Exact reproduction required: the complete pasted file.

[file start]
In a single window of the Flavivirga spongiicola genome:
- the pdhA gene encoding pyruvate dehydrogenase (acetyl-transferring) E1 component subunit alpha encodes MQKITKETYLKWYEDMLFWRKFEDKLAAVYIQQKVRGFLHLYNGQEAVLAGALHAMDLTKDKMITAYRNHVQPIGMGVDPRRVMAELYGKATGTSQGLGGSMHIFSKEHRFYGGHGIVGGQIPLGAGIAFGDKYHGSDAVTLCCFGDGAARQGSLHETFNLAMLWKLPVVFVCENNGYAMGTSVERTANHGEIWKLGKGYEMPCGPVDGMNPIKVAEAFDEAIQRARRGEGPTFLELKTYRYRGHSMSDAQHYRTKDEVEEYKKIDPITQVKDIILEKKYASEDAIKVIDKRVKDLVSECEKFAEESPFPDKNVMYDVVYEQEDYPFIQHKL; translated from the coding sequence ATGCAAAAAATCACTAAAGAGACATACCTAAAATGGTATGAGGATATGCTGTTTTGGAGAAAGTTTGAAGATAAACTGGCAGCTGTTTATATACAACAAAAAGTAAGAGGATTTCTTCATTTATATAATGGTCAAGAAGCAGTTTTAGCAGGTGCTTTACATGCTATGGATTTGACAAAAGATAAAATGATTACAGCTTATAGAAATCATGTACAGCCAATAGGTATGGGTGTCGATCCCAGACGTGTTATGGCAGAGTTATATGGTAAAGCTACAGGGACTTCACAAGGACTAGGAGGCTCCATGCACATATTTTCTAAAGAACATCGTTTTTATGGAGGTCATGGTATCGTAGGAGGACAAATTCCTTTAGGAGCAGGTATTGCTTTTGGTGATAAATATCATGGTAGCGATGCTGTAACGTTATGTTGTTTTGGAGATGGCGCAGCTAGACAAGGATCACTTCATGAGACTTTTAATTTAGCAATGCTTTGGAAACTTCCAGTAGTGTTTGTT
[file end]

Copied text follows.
In a single window of the Flavivirga spongiicola genome:
- the pdhA gene encoding pyruvate dehydrogenase (acetyl-transferring) E1 component subunit alpha encodes MQKITKETYLKWYEDMLFWRKFEDKLAAVYIQQKVRGFLHLYNGQEAVLAGALHAMDLTKDKMITAYRNHVQPIGMGVDPRRVMAELYGKATGTSQGLGGSMHIFSKEHRFYGGHGIVGGQIPLGAGIAFGDKYHGSDAVTLCCFGDGAARQGSLHETFNLAMLWKLPVVFVCENNGYAMGTSVERTANHGEIWKLGKGYEMPCGPVDGMNPIKVAEAFDEAIQRARRGEGPTFLELKTYRYRGHSMSDAQHYRTKDEVEEYKKIDPITQVKDIILEKKYASEDAIKVIDKRVKDLVSECEKFAEESPFPDKNVMYDVVYEQEDYPFIQHKL; translated from the coding sequence ATGCAAAAAATCACTAAAGAGACATACCTAAAATGGTATGAGGATATGCTGTTTTGGAGAAAGTTTGAAGATAAACTGGCAGCTGTTTATATACAACAAAAAGTAAGAGGATTTCTTCATTTATATAATGGTCAAGAAGCAGTTTTAGCAGGTGCTTTACATGCTATGGATTTGACAAAAGATAAAATGATTACAGCTTATAGAAATCATGTACAGCCAATAGGTATGGGTGTCGATCCCAGACGTGTTATGGCAGAGTTATATGGTAAAGCTACAGGGACTTCACAAGGACTAGGAGGCTCCATGCACATATTTTCTAAAGAACATCGTTTTTATGGAGGTCATGGTATCGTAGGAGGACAAATTCCTTTAGGAGCAGGTATTGCTTTTGGTGATAAATATCATGGTAGCGATGCTGTAACGTTATGTTGTTTTGGAGATGGCGCAGCTAGACAAGGATCACTTCATGAGACTTTTAATTTAGCAATGCTTTGGAAACTTCCAGTAGTGTTTGTT